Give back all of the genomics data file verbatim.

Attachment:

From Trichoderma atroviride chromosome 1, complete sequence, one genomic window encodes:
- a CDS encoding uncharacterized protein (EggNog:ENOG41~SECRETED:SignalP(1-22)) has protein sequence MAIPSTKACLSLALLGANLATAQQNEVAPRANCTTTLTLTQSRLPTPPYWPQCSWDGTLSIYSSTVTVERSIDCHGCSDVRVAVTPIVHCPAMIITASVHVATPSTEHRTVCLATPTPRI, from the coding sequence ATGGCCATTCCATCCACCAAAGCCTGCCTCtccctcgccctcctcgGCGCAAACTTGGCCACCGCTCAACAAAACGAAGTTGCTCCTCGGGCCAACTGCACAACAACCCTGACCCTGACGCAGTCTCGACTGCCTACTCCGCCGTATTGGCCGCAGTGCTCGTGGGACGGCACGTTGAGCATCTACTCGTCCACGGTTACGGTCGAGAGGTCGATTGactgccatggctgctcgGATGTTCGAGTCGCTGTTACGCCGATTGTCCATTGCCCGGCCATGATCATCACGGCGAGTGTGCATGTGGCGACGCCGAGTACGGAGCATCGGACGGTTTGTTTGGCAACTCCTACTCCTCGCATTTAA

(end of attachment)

From Trichoderma atroviride chromosome 1, complete sequence, one genomic window encodes:
- a CDS encoding uncharacterized protein (EggNog:ENOG41~SECRETED:SignalP(1-22)) has protein sequence MAIPSTKACLSLALLGANLATAQQNEVAPRANCTTTLTLTQSRLPTPPYWPQCSWDGTLSIYSSTVTVERSIDCHGCSDVRVAVTPIVHCPAMIITASVHVATPSTEHRTVCLATPTPRI, from the coding sequence ATGGCCATTCCATCCACCAAAGCCTGCCTCtccctcgccctcctcgGCGCAAACTTGGCCACCGCTCAACAAAACGAAGTTGCTCCTCGGGCCAACTGCACAACAACCCTGACCCTGACGCAGTCTCGACTGCCTACTCCGCCGTATTGGCCGCAGTGCTCGTGGGACGGCACGTTGAGCATCTACTCGTCCACGGTTACGGTCGAGAGGTCGATTGactgccatggctgctcgGATGTTCGAGTCGCTGTTACGCCGATTGTCCATTGCCCGGCCATGATCATCACGGCGAGTGTGCATGTGGCGACGCCGAGTACGGAGCATCGGACGGTTTGTTTGGCAACTCCTACTCCTCGCATTTAA